Former Justice Department prosecutor Larry Klayman filed a federal class-action lawsuit Wednesday against the nine companies named in a top-secret National Security Agency document published June 6 as partners in the NSA's PRISM Internet surveillance program.
The lawsuit seeks $20 billion in damages and attorney fees and an injunction ending the highly controversial program that began in 2007.
In addition to the nine companies named in a leaked NSA slideshow as providing government investigators direct, real-time access to their servers – AOL, Apple, Facebook, Google, Microsoft, PalTalk, Skype, Yahoo! and YouTube – the lawsuit targets the CEOs of each company, the telecom companies AT&T and Sprint and their CEOs, President Barack Obama, Attorney General Eric Holder, NSA director Keith Alexander, the Department of Justice and the NSA.
Each of the nine companies has denied knowledge of, or participation in, the PRISM program.
There are three named plaintiffs in the class-action lawsuit filed Wednesday: Charles Strange, a Pennsylvania father whose son Michael, a Navy SEAL Team VI member, died in Afghanistan in 2011, and California private investigators Michael Ferrari and Matt Garrison.
"Defendants' willful acts constitute outrageous conduct insofar as they violated Plaintiffs' and Class members' basic democratic rights, constitutional rights, and exposed them to beyond an 'Orwellian regime of totalitarianism,'" the lawsuit says. "Plaintiffs' and Class members' rights are being surrendered in secret to the demands of unaccountable intelligence and other government agencies, as well as all of the Defendants."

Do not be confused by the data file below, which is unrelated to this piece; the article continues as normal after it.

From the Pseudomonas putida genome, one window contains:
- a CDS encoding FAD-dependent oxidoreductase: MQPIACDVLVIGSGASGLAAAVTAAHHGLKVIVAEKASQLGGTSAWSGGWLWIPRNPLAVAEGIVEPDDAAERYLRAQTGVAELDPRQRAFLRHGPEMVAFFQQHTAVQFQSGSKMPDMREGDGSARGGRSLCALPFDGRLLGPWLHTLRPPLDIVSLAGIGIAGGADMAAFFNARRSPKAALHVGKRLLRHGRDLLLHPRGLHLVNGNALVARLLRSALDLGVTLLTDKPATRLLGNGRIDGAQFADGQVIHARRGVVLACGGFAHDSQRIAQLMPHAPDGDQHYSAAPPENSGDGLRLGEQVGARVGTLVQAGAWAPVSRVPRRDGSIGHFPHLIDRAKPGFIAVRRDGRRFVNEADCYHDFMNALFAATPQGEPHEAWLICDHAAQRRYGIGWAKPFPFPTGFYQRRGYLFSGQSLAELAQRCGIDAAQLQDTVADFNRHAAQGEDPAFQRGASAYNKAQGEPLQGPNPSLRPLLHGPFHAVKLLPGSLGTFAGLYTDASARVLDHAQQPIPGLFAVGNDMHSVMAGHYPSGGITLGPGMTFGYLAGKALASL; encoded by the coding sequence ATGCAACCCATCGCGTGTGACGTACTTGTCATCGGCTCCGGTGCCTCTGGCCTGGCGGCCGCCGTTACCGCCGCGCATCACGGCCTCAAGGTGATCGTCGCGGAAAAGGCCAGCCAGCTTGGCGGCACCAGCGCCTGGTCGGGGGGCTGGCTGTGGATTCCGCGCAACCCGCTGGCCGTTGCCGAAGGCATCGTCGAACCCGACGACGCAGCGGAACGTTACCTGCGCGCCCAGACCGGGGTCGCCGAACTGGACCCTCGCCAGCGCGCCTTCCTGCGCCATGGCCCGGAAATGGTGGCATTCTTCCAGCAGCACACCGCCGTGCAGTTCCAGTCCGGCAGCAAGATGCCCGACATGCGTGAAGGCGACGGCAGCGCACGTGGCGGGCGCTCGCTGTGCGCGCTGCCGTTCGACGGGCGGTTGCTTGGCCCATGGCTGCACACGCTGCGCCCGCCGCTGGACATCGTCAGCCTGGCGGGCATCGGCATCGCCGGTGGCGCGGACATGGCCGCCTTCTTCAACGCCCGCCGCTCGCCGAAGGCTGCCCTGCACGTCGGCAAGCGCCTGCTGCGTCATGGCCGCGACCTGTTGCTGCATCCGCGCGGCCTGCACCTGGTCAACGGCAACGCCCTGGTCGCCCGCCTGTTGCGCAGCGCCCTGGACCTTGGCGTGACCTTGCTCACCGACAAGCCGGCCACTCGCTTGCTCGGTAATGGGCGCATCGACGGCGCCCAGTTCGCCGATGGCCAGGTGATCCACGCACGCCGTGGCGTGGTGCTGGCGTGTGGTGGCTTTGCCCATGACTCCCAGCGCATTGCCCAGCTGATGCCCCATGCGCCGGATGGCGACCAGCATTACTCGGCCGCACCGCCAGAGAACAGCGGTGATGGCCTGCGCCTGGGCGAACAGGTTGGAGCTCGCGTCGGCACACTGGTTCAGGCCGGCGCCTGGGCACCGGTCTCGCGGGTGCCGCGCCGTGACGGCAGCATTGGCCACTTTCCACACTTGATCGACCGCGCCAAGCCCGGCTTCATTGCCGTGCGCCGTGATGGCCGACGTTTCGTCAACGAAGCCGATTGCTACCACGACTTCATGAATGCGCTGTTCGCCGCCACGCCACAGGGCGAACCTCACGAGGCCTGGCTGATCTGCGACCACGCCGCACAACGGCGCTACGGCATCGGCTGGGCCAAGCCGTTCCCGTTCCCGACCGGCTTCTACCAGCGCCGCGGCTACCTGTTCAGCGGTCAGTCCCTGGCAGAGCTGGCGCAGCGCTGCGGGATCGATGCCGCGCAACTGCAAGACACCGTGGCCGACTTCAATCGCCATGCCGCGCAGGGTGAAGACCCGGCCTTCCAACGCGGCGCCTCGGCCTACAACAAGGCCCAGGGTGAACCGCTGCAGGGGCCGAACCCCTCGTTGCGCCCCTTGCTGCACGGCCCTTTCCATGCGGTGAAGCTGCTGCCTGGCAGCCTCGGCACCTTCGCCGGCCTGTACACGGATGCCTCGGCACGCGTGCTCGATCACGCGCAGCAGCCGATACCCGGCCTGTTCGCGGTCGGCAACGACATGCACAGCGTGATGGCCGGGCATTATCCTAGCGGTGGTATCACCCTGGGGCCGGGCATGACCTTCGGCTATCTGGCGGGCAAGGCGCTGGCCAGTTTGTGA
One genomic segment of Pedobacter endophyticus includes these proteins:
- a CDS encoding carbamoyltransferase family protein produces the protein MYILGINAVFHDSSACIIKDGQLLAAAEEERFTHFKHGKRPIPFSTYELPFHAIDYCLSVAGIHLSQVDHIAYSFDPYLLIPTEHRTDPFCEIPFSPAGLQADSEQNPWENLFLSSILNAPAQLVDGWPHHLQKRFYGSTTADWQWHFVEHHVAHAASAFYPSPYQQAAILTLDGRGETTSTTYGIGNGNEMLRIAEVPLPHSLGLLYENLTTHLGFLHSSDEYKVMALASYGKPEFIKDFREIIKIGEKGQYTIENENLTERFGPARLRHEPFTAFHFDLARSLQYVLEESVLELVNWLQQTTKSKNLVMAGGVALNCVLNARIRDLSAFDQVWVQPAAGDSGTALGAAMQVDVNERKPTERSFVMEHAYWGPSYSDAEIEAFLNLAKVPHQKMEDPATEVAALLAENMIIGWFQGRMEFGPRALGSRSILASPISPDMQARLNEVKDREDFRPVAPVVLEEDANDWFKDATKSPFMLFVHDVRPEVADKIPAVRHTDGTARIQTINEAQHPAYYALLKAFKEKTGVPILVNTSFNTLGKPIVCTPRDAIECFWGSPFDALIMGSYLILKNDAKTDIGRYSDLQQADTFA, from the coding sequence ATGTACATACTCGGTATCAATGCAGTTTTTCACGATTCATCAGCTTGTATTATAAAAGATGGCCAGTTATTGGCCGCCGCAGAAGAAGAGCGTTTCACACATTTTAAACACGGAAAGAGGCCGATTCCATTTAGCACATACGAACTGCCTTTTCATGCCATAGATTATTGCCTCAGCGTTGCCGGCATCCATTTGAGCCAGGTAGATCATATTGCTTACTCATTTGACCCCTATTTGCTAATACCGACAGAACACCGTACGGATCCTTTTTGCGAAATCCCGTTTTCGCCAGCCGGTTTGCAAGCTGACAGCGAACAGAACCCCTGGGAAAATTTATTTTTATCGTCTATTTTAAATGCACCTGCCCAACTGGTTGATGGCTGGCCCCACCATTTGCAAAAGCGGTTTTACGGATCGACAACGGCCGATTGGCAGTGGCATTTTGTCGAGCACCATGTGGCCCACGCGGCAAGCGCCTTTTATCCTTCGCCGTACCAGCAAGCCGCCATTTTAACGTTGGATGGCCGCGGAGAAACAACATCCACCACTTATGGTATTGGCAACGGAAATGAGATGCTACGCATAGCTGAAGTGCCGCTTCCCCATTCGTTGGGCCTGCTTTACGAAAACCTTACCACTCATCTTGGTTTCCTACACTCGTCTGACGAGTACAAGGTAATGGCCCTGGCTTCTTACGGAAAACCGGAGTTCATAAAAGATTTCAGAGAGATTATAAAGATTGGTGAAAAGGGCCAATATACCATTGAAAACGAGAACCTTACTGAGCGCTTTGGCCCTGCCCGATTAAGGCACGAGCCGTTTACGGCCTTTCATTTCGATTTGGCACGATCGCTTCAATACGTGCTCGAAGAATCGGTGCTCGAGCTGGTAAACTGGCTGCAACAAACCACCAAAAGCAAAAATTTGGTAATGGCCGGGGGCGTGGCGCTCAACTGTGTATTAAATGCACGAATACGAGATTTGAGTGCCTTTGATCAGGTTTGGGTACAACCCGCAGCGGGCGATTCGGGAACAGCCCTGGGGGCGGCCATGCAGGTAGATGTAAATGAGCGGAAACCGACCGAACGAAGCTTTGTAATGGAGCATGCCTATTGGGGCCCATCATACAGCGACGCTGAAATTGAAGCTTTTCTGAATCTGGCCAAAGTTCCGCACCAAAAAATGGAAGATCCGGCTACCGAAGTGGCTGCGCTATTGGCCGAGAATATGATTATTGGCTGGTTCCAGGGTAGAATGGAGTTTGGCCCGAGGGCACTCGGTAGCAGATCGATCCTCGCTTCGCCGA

The actions of Obama and the other government officials named in the lawsuit "chill, if not 'kill,' speech by instilling in Plaintiffs, members of the Class, and over a hundred million of Americans the fear that their personal and business conversations with other U.S. citizens and foreigners are in effect tapped and illegally surveyed," the lawsuit says.
Klayman filed a similar class-action lawsuit Monday against Verizon and several government officials for collecting the phone records of millions of Americans with a secret court order. Within a few months, Klayman told U.S. News, the court will likely define the class the suit seeks to represent by ruling that "everyone's in" or by allowing Verizon customers to either opt-in or out-out of that class. He intends for the two cases to be considered jointly.
In a released Wednesday statement, Klayman said: "The American people can... use these class actions to 'man the barricades of freedom' against the establishment government despots and their corporate enablers who seek to enslave them through coercive abuses of their privacy. This Orwellian power grab can only be intended to blackmail the masses into submission in order that these modern day greedy tyrants achieve their corrupt ends."